Open Door: Jim Adams
By Catholic Digest Staff
Despite my apparent success in life, something always seemed to be missing. Scores of self-help books failed to cure this overwhelming feeling of emptiness inside. Even a major career change could not fill the void. Looking back, the times I do remember feeling at peace was when I was at church. However, either the voice that called was too soft or, more likely, I just wasn’t listening.
My marriage unexpectedly crumbled, and I entered the world of policing. Now I was surrounded by hurt, anger, and hate in my personal and professional life. Driven from the comfortable shelter of my previous three decades on Earth, I found myself facing a whole different side of the world.
I was exposed to more death and despair than I ever expected. I’d lost track of all the bodies I’ve seen. Although these lives and deaths were by all means tragic, there is one that touched me even more. In June 2004, I learned that a good friend and colleague was diagnosed with cancer of the esophagus. One month later, he died.
The priest at the funeral Mass was an ex-cop. Although I had been angry and deeply saddened by what had occurred, I felt a strange peace enter me as I listened to the priest’s words. Most of the words escape me now, but I remember he talked about “personal saints” and how my friend could now be one for all of us. I missed him, but somehow knew things were better for him.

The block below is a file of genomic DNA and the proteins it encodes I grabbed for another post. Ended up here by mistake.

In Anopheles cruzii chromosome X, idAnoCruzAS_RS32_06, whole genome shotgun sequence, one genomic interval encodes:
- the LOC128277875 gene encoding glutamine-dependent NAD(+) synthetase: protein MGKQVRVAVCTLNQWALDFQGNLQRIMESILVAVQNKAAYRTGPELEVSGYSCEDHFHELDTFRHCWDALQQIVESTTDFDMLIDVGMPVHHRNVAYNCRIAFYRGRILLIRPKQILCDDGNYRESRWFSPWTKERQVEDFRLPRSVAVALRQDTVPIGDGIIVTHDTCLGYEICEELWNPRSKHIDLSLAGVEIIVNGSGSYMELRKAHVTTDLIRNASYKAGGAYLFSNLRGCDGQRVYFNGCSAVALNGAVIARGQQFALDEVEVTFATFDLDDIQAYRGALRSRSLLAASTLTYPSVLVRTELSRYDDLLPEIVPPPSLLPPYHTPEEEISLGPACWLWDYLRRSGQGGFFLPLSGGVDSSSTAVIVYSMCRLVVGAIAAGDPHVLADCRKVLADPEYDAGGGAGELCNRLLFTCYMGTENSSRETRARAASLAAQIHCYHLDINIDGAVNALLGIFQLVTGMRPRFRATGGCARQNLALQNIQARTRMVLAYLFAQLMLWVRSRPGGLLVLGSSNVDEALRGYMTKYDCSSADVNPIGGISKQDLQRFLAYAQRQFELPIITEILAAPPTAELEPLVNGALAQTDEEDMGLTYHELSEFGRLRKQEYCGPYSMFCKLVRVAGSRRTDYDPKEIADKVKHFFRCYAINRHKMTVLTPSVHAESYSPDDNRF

In the meantime, I met and fell in love with a woman named Tracy and her two children, from a small town outside of where I worked in the big city. The children were Catholic, and her son Justin had just had his First Communion.
About a year after my friend’s funeral, I went to Mass for the first time since I was in Sunday school (not including weddings and funerals). During the homily spoken by the priest, Father George, I felt peace returning to me. I drank in the atmosphere of this little church, the people, the songs, the smells, the sounds, and the words. Peace be with me.
A few months later, Tracy and I enrolled in that church’s RCIA class. The Catholic Church once seemed like an unforgiving Church, but now seemed welcoming. Rituals and teachings that I had once questioned I could now understand and embrace. I threw myself into learning all I could about the Church and the new faith I was seeking, rediscovering, and uncovering in myself.
During these times, I prayed. In the past I prayed for help with specific problems or for God to directly intervene in my life. Now I prayed to be understanding like Jesus. I prayed to leave things in the care of God, trusting that He would allow things to turn out properly.
Finally, the day of the Easter vigil arrived. After I was baptized, I anxiously awaited Communion. Tracy was beside me as I took the Host from Father George. I felt a warmth pass into my body. I took to the pew and closed my eyes, feeling the warmth course through me. It filled me, reaching deep into the darkest areas of my soul, and I felt a peace that I had never experienced before, as if God were saying, “It’s OK, son. I’m here now.”
Shortly thereafter, Tracy and I were married. We now have a son together who was just baptized by Father George, and we are expecting again. God is now fully part of my life and our lives. Life seems so much clearer now. My self-help books continue to grow a good layer of dust. I’ve only got one such book now: a new Bible. Thank you, Jesus. Thank you, God. CD
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